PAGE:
An application can then see if a particular UI component is supported by an engine by calling ISpTokenUI::IsSupportedUI on the engine's object token.

 

[local] HRESULT IsUISupported( 

    [in] const WCHAR *pszTypeOfUI,

    [in] void *pvExtraData,

    [in] ULONG cbExtraData,

    [in] IUnknown *punkObject,

    [out] BOOL *pfSupported

);

 

Here is an example implementation of IsUISupported:

 

STDMETHODIMP EnginePropertiesUI::IsUISupported( 

    const WCHAR* pszTypeOfUI, 

    void * /*pvExtraData*/,

    ULONG /*cbExtraData*/,

    IUnknown * /*punkObject*/,

    BOOL *pfSupported )

{

    *pfSupported = false;

 

    if ( wcscmp( pszTypeOfUI, SPDUI_EngineProperties ) == 0 )

    {

        *pfSupported = true;

    }

 

    return S_OK;

}

 

SPDUI_EngineProperties is just the string, "EngineProperties" - this is the string which the SAPI 5.0 control panel uses to query engines for UI components to be displayed when the user clicks the "Settings" button.  If this function call returns true (using pfSupported), the application can then call ISpTokenUI::DisplayUI to display the UI component.

 

[local] HRESULT DisplayUI(
    [in] HWND hwndParent,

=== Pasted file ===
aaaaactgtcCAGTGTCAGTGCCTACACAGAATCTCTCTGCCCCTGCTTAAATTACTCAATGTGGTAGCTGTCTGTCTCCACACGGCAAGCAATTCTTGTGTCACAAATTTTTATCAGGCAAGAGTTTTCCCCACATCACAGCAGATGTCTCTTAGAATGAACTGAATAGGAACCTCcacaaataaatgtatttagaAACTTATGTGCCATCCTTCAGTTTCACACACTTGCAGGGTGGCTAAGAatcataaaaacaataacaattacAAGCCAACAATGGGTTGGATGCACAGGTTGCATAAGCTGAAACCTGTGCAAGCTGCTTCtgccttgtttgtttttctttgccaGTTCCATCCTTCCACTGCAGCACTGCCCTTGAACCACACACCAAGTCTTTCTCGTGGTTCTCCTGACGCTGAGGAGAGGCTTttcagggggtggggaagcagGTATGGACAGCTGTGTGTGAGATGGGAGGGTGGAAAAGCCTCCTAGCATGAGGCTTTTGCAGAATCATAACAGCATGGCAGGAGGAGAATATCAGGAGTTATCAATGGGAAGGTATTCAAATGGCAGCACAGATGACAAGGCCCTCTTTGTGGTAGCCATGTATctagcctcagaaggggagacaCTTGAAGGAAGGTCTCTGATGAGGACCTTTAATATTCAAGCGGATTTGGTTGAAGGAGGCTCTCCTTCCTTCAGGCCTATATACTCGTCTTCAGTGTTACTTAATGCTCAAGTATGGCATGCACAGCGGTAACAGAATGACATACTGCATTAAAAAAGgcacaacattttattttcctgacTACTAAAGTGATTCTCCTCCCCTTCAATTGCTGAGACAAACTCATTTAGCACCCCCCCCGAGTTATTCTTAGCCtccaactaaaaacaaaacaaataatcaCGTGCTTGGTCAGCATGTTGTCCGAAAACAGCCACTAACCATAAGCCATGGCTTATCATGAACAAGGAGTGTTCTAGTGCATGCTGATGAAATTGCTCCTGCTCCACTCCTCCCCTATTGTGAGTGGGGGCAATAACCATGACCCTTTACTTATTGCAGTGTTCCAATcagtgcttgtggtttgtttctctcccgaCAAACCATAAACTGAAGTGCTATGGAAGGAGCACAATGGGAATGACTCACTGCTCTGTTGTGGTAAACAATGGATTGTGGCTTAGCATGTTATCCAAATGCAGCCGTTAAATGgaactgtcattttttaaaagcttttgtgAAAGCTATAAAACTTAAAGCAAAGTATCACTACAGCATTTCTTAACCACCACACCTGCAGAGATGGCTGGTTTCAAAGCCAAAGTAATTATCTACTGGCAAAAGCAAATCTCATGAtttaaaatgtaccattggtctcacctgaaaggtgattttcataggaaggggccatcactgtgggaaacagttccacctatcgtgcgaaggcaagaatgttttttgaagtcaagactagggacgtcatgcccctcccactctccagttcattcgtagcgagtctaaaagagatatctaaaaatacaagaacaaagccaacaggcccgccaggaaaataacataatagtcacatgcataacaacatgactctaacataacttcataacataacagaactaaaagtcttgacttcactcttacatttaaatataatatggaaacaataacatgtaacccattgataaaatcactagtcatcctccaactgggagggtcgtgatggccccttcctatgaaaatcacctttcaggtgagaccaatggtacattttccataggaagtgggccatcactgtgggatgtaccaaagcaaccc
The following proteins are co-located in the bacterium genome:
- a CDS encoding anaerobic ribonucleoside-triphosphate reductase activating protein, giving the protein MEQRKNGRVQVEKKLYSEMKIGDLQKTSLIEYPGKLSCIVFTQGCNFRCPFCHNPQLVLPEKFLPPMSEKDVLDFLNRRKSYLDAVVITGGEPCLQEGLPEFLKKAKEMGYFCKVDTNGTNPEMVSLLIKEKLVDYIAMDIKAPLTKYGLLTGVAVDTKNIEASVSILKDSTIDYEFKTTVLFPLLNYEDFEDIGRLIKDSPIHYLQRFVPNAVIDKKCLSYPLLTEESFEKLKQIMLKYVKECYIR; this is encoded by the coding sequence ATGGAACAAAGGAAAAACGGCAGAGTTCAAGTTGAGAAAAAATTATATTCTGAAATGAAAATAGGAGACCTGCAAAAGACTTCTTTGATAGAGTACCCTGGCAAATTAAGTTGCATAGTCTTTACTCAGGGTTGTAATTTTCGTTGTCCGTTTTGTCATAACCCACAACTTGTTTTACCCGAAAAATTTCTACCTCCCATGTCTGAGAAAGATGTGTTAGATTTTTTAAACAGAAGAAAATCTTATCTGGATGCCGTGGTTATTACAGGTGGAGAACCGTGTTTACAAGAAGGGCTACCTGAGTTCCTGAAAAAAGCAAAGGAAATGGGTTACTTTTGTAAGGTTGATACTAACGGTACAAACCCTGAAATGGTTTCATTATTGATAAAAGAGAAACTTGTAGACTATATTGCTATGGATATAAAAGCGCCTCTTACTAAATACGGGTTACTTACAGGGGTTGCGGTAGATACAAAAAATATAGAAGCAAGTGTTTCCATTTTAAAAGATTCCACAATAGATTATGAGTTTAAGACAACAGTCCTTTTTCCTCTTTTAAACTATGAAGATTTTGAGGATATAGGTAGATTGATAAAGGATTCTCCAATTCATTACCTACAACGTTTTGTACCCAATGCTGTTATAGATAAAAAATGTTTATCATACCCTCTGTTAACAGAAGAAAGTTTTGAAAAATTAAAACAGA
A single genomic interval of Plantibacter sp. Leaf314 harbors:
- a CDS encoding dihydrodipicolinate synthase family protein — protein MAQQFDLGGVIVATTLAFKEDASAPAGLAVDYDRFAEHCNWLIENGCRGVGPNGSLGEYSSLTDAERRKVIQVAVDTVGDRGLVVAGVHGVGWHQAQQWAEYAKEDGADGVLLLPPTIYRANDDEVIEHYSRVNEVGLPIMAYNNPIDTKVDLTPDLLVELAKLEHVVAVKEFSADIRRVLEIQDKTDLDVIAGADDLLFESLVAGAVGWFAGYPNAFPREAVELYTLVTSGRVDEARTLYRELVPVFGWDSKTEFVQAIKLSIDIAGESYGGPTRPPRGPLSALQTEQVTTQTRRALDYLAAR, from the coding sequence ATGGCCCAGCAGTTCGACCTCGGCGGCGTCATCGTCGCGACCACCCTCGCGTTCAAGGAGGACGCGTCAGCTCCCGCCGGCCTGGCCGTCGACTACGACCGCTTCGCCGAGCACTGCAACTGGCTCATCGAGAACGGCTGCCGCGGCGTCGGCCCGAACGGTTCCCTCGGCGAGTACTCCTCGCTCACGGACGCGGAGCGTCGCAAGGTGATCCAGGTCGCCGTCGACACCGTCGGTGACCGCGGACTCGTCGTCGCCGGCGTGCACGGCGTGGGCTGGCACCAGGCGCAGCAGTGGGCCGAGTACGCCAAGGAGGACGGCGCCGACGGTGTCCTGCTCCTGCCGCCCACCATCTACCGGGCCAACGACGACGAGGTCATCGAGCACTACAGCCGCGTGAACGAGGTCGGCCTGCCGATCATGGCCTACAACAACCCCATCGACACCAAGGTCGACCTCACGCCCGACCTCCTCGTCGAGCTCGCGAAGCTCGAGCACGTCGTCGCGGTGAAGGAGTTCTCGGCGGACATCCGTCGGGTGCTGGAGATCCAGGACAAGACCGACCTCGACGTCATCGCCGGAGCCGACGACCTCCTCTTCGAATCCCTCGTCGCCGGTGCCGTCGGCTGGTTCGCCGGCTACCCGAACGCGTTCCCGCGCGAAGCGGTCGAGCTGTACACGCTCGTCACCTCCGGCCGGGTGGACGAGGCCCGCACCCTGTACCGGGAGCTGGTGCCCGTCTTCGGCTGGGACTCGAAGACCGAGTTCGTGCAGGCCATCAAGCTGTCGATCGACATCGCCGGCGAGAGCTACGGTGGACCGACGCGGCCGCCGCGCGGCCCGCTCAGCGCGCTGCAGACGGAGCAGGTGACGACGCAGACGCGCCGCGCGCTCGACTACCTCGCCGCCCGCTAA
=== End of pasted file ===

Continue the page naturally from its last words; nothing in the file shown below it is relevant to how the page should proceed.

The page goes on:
[in] const WCHAR * pszTitle,
    [in] const WCHAR * pszTypeOfUI,
    [in] void * pvExtraData,
    [in] ULONG cbExtraData,
    [in] ISpObjectToken * pToken,
    [in] IUnknown * punkObject

);

 

Here is an example implementation of DisplayUI:

 

STDMETHODIMP SpTtsEngUI::DisplayUI( 

    HWND hwndParent, 
    const WCHAR * pszTitle, 
    const WCHAR * pszTypeOfUI, 
    void * /* pvExtraData */,
    ULONG /* cbExtraData */,
    ISpObjectToken * pToken, 
    IUnknown * /* punkObject */)
{
    HRESULT hr = S_OK;

    if ( SUCCEEDED( hr ) )
    {
        if ( wcscmp( pszTypeOfUI, SPDUI_EngineProperties ) == 0)
        {
            EnginePropertiesDialog dlg;

            dlg.hInstance = g_hInstance;

            dlg.hwndParent = hwndParent;

            hr = dlg.Run(); 
        }
    }

    return hr;
}

Using SAPI Lexicons

 

SAPI provides lexicons so that users and applications may specify pronunciation and part of speech information for words important to them.  As such, all SAPI compliant TTS engines should use these lexicons to guarantee uniformity of pronunciation and part of speech information.  

 

There are two types of lexicons in SAPI:

    §         User Lexicons:  Each user who logs onto a computer will have a User Lexicon.  These are initially empty, but can have words added to them either programmatically, or using an engine's add/remove words UI component (for example, the sample application Dictation Pad provides an Add/Remove Words dialog).